2017 award recipients
announced June 19, 2017 at the TPA Leadership Retreat in Ruidoso, New Mexico.
Murray Judson began his newspaper career at the age of 17 when he went to work at the Corpus Christi Caller-Times. He was hired to work in the photo lab, and became a photographer two weeks later.
He worked full-time at the Caller-Times while attending Del Mar College and Texas A&I (now A&M) University in Kingsville. He graduated in 1973 with a Bachelor of Arts degree in journalism.
Judson joined the Navy reserves in 1967, and when he was required to go on two-year active duty status, he got orders to join a riverboat in Vietnam.
Just before he left, he met a navy commander in the public affairs office at NAS Corpus Christi. That encounter with Com. John Foley led to a change in Judson’s orders – and his life. He would, instead of going to Vietnam, be working as a photographer for the CNAVANTRA admiral full-time, which he did for two years. At the same time, he continued working for the Caller-Times.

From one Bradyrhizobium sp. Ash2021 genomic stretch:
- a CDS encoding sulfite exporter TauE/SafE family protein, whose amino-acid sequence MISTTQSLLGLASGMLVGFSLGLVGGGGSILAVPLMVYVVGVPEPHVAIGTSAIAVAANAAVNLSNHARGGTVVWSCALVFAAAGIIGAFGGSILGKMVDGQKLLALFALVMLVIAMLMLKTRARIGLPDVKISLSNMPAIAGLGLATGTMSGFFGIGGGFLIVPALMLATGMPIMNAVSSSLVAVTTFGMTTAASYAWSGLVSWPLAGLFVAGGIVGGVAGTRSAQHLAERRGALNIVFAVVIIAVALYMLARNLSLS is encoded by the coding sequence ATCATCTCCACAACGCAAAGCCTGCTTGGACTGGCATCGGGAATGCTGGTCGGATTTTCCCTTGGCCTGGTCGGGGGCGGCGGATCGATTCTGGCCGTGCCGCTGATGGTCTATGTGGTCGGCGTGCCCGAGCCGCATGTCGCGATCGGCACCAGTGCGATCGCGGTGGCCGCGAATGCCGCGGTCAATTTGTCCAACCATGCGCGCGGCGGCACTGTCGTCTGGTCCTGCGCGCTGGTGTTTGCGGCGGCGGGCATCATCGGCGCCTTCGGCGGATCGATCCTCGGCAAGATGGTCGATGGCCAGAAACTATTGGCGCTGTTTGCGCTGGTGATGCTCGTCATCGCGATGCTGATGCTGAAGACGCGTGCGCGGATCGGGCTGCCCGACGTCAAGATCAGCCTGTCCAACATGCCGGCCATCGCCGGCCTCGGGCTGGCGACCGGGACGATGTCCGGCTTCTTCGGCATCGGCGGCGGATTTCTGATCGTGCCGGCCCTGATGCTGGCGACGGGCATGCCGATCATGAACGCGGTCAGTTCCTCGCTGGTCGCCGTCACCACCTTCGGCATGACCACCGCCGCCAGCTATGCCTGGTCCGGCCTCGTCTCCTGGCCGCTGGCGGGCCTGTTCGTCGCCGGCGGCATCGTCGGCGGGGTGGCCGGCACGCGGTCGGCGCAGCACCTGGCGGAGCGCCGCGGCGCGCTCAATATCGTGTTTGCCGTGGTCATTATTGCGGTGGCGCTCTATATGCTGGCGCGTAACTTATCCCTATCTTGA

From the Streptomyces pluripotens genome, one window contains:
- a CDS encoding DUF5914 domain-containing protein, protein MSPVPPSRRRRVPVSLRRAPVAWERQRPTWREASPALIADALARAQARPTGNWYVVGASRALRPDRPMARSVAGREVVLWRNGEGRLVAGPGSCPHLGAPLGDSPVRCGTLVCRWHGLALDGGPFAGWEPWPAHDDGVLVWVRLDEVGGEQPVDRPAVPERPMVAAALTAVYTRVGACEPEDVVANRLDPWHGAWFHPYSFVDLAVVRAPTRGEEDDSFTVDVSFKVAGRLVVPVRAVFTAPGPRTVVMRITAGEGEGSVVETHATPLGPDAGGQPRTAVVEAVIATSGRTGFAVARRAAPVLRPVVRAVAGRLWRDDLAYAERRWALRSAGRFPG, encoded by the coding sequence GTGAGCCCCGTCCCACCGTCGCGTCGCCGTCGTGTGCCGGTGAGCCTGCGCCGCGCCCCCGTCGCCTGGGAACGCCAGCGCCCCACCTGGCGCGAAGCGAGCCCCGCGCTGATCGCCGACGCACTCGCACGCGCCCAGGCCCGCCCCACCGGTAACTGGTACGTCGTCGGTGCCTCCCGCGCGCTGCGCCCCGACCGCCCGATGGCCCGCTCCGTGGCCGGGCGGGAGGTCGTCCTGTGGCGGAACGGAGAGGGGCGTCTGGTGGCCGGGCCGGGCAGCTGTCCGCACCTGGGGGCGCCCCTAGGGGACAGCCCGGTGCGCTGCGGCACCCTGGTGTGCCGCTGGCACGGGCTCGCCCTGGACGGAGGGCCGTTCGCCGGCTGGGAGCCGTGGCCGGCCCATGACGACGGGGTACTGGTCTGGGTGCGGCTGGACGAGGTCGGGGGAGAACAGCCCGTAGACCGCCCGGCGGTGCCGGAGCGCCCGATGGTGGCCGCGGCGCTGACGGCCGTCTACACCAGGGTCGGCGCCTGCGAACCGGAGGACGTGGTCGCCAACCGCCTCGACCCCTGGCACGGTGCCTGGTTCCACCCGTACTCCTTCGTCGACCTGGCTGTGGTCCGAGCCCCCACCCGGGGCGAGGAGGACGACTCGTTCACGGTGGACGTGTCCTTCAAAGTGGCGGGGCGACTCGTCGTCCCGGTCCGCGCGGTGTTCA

He reached the rank of journalist third class, switched from surface to air status and became a photographer’s mate third class.
While at the Caller-Times, Judson won numerous Corpus Christi Press Club, National Press Photographers Association and Associated Press awards, including sweepstakes for the state of Texas before the awards were separated by circulation. He also was nominated for a Pulitzer Prize. He didn’t win, but the copy boy he trained as a photographer won two Pulitzers.
Judson met his future wife, Mary Henkel when, as a student at The University of Texas, she interned at the Caller-Times. They married two years later and moved to Refugio to take over operation of the Refugio County Press for her parents, Cap and Kitty Henkel, when they retired in 1976. While working in Refugio, the Judsons spent weekends at a small home they built in Port Aransas, where Murray enjoyed surfing.
As co-publishers in Refugio, Murray took care of advertising, photography, business and layout duties and Mary handled the news side.